Now, I want people to notice the rhetoric. If you attack a position that says that unless you have a removal of sexual desire you must get married, delay of marriage is a sin, and you must go into gospel service if you have a removal of sexual desire, then you are somehow "criticizing marriage." In other words, if you criticize Candice Watters' views on marriage, you are criticizing marriage. That simply does not follow. It is simply a rhetorical device to try to equate her position with something that must be defended because it has been defined by God. Should I say that Candice is criticizing marriage because she has written a book that is critical of my position? Such seems to be the logic, but it doesn't go both ways.

Not only that, but, again, the effects of sin on marriage have not been taken into account. It is not "criticizing marriage" in any way to point out that human sin has corrupted the institution. Now, just as it is "not good for the man to be alone," [Genesis 2:18] it is not good for the man to be married [Genesis 3:16]. Sin has had an effect such that only the seed of the woman who bruises the head of the serpent can save mankind [Genesis 3:15]. Hence, the passages that talk about Christ and his bride are simply a restatement of this theme. Marriage has been corrupted, and, as long as people are married in this life, they will experience the same sinful problems that came as a result of the fall. The only marriage that will be the norm in the sense that Candice is talking about [i.e., something that is required], is in the eternal state. This is because this will be the only holy marriage that has not been corrupted by our own human sin. I believe that is the whole point of Genesis 3:15-17. Hence, in this life the choice will be between the not good being alone, and the not good being married because of sin.

This is why, while I know the terminology is a bit awkward since it normally refers to anthropology, I have suggested that we start talking about Albert Mohler, Candice Watters, and Debbie Maken as having a "pelagian" view of marriage. That is, all of the afore mentioned people seem to have a view of marriage as "norminative" that does not take into account the effects of the fall upon marriage.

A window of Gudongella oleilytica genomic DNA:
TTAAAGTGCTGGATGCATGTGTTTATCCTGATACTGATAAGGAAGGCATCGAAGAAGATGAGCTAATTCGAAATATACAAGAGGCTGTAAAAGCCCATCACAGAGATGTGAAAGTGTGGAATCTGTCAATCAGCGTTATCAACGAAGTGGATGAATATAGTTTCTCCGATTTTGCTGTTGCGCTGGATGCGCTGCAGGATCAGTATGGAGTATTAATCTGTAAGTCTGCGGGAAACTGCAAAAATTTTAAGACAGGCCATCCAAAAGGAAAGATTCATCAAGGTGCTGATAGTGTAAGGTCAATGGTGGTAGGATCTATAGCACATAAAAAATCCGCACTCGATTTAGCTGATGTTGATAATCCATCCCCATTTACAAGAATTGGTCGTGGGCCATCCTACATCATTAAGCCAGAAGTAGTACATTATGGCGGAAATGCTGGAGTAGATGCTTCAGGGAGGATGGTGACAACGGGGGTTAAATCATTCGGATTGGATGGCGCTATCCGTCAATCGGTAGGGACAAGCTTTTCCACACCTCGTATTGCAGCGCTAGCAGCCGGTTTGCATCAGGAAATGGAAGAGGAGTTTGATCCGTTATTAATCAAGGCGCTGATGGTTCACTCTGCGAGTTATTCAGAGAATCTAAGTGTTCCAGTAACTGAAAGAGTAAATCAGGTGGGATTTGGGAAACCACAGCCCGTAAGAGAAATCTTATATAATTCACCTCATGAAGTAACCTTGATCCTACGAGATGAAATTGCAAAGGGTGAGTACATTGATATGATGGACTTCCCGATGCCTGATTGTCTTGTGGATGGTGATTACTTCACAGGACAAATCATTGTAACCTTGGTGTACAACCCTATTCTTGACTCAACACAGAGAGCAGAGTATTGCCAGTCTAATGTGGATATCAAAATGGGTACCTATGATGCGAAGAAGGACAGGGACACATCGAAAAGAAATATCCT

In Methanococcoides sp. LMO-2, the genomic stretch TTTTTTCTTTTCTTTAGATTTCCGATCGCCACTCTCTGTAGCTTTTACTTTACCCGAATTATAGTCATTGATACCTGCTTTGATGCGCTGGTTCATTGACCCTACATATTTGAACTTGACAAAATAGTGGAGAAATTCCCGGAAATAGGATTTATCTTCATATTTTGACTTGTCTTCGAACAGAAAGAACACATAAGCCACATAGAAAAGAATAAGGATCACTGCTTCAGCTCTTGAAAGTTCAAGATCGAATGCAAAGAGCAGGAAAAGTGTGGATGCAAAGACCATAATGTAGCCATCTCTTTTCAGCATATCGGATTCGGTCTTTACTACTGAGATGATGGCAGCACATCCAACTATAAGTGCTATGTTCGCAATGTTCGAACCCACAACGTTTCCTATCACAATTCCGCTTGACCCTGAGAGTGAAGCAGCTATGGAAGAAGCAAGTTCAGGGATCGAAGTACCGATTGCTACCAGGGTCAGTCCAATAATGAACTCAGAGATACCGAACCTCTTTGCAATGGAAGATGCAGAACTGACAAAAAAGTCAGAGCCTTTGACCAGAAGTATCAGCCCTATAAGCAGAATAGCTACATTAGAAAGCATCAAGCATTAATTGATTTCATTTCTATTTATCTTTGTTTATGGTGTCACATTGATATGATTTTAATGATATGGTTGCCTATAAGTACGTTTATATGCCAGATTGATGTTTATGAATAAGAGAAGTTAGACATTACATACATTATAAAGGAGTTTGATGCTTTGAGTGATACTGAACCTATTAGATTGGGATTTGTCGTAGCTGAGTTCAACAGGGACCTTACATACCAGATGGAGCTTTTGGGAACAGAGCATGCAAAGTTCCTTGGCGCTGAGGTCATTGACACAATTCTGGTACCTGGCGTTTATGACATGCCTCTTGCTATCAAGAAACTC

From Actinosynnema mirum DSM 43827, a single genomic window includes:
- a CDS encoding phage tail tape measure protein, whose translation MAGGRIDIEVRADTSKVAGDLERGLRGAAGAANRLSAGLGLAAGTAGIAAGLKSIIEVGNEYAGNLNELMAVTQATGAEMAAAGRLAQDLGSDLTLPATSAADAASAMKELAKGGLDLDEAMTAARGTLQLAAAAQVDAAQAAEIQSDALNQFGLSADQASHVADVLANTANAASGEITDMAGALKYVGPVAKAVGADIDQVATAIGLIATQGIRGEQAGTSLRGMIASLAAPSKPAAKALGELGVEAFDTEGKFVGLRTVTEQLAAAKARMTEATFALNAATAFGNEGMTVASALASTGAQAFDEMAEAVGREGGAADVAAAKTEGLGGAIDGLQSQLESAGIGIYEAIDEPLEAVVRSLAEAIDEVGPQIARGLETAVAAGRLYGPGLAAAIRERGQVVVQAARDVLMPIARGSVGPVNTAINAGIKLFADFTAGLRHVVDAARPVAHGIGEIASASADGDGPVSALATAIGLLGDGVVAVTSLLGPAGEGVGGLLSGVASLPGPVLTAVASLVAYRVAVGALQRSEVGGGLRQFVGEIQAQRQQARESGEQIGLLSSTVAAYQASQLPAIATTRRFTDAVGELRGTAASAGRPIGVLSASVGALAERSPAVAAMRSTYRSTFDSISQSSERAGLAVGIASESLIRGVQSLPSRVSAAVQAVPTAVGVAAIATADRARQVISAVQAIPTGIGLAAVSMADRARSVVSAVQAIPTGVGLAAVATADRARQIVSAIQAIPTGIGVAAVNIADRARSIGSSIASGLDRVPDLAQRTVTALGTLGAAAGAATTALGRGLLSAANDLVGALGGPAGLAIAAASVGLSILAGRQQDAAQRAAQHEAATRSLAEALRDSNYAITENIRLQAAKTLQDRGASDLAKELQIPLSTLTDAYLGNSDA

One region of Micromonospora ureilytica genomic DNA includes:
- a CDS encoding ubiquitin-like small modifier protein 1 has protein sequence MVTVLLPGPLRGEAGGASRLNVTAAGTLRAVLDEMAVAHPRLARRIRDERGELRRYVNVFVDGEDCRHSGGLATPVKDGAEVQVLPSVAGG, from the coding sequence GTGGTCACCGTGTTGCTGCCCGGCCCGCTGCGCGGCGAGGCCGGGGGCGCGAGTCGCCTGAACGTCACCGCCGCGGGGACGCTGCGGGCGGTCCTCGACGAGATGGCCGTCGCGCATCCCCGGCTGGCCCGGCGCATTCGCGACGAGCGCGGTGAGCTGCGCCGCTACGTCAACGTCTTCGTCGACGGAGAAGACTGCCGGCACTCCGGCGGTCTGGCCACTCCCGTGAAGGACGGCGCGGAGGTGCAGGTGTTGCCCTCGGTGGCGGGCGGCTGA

Friday, October 03, 2008

Dr. Robert Morey on the Gullability of the Modern Church

While I don't agree with everything Dr. Robert Morey posted in this post, I loved the lecture he posted in it! Just click on the link, scroll down, and click on the play button just to the left of the bold words "Length of audio: 43:10." As it says, it is just over 43 minutes long, so, make sure you have enough time to listen to it!

Anyway, I wanted to post the link to this lecture because it so applies to a lot of new fads on relationships that have come out today. Dr. Morey's discussion of gullability is exactly what comes to mind when I think of how the mandatory marriage movement has gotten to the position that it has simply because a few respected people like Albert Mohler started supporting it. This is a message a whole lot of Christian singles need to hear who just gulp down every new relationships fad that comes along.

It is also entertaining, as Dr. Morey is a very funny speaker. He speaks in such a way that it hits the nail on the head about churches today who say that we shouldn't think, we shouldn't engage in Biblical Exegesis, and we shouldn't study systematic theology; we should just simply "live." Dr. Morey's message is so needed in the church today, and is also important as we are dealing with these issues.